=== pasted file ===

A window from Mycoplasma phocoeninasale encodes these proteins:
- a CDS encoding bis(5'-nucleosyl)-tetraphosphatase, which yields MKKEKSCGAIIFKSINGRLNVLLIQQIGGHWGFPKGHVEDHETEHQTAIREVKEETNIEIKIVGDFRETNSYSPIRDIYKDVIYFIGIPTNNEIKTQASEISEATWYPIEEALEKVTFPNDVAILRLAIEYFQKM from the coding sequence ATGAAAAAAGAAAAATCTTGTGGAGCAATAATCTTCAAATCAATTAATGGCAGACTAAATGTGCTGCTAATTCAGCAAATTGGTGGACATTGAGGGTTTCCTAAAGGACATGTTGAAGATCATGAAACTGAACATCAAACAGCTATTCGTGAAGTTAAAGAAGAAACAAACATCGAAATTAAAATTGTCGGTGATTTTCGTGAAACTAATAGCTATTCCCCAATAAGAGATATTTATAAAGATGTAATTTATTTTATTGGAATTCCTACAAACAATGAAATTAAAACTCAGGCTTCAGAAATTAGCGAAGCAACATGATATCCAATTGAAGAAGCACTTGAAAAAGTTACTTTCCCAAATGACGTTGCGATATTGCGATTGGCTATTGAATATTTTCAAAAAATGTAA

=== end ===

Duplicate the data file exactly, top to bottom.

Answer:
A window from Mycoplasma phocoeninasale encodes these proteins:
- a CDS encoding bis(5'-nucleosyl)-tetraphosphatase, which yields MKKEKSCGAIIFKSINGRLNVLLIQQIGGHWGFPKGHVEDHETEHQTAIREVKEETNIEIKIVGDFRETNSYSPIRDIYKDVIYFIGIPTNNEIKTQASEISEATWYPIEEALEKVTFPNDVAILRLAIEYFQKM from the coding sequence ATGAAAAAAGAAAAATCTTGTGGAGCAATAATCTTCAAATCAATTAATGGCAGACTAAATGTGCTGCTAATTCAGCAAATTGGTGGACATTGAGGGTTTCCTAAAGGACATGTTGAAGATCATGAAACTGAACATCAAACAGCTATTCGTGAAGTTAAAGAAGAAACAAACATCGAAATTAAAATTGTCGGTGATTTTCGTGAAACTAATAGCTATTCCCCAATAAGAGATATTTATAAAGATGTAATTTATTTTATTGGAATTCCTACAAACAATGAAATTAAAACTCAGGCTTCAGAAATTAGCGAAGCAACATGATATCCAATTGAAGAAGCACTTGAAAAAGTTACTTTCCCAAATGACGTTGCGATATTGCGATTGGCTATTGAATATTTTCAAAAAATGTAA